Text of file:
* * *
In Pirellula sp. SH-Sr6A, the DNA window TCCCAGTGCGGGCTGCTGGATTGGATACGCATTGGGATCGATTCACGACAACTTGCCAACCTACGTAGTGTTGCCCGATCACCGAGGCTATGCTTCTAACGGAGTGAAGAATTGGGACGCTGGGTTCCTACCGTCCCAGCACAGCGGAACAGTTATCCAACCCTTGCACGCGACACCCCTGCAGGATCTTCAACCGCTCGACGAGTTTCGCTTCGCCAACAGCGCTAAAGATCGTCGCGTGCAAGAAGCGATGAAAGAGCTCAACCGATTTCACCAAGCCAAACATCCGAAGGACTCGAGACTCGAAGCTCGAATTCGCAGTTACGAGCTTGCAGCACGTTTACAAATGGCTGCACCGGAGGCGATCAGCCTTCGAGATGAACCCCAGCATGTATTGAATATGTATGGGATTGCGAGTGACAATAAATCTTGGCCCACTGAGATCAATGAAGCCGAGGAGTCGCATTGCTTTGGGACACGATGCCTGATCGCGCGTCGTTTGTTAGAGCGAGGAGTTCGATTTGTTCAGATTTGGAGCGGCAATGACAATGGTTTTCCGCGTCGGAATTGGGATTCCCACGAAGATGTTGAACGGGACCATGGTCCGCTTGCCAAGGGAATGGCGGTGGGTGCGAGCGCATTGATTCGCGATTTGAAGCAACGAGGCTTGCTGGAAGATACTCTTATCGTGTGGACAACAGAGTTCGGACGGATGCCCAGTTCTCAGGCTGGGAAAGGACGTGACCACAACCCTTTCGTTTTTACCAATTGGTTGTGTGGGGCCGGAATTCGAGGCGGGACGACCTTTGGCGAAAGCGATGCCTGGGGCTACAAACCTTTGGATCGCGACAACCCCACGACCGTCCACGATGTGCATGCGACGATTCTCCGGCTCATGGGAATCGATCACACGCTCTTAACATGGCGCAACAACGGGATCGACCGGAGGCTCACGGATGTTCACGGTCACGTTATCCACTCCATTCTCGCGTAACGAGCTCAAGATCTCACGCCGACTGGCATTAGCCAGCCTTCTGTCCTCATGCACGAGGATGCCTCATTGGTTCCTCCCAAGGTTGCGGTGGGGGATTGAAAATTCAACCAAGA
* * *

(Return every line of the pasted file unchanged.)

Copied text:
In Pirellula sp. SH-Sr6A, the DNA window TCCCAGTGCGGGCTGCTGGATTGGATACGCATTGGGATCGATTCACGACAACTTGCCAACCTACGTAGTGTTGCCCGATCACCGAGGCTATGCTTCTAACGGAGTGAAGAATTGGGACGCTGGGTTCCTACCGTCCCAGCACAGCGGAACAGTTATCCAACCCTTGCACGCGACACCCCTGCAGGATCTTCAACCGCTCGACGAGTTTCGCTTCGCCAACAGCGCTAAAGATCGTCGCGTGCAAGAAGCGATGAAAGAGCTCAACCGATTTCACCAAGCCAAACATCCGAAGGACTCGAGACTCGAAGCTCGAATTCGCAGTTACGAGCTTGCAGCACGTTTACAAATGGCTGCACCGGAGGCGATCAGCCTTCGAGATGAACCCCAGCATGTATTGAATATGTATGGGATTGCGAGTGACAATAAATCTTGGCCCACTGAGATCAATGAAGCCGAGGAGTCGCATTGCTTTGGGACACGATGCCTGATCGCGCGTCGTTTGTTAGAGCGAGGAGTTCGATTTGTTCAGATTTGGAGCGGCAATGACAATGGTTTTCCGCGTCGGAATTGGGATTCCCACGAAGATGTTGAACGGGACCATGGTCCGCTTGCCAAGGGAATGGCGGTGGGTGCGAGCGCATTGATTCGCGATTTGAAGCAACGAGGCTTGCTGGAAGATACTCTTATCGTGTGGACAACAGAGTTCGGACGGATGCCCAGTTCTCAGGCTGGGAAAGGACGTGACCACAACCCTTTCGTTTTTACCAATTGGTTGTGTGGGGCCGGAATTCGAGGCGGGACGACCTTTGGCGAAAGCGATGCCTGGGGCTACAAACCTTTGGATCGCGACAACCCCACGACCGTCCACGATGTGCATGCGACGATTCTCCGGCTCATGGGAATCGATCACACGCTCTTAACATGGCGCAACAACGGGATCGACCGGAGGCTCACGGATGTTCACGGTCACGTTATCCACTCCATTCTCGCGTAACGAGCTCAAGATCTCACGCCGACTGGCATTAGCCAGCCTTCTGTCCTCATGCACGAGGATGCCTCATTGGTTCCTCCCAAGGTTGCGGTGGGGGATTGAAAATTCAACCAAGA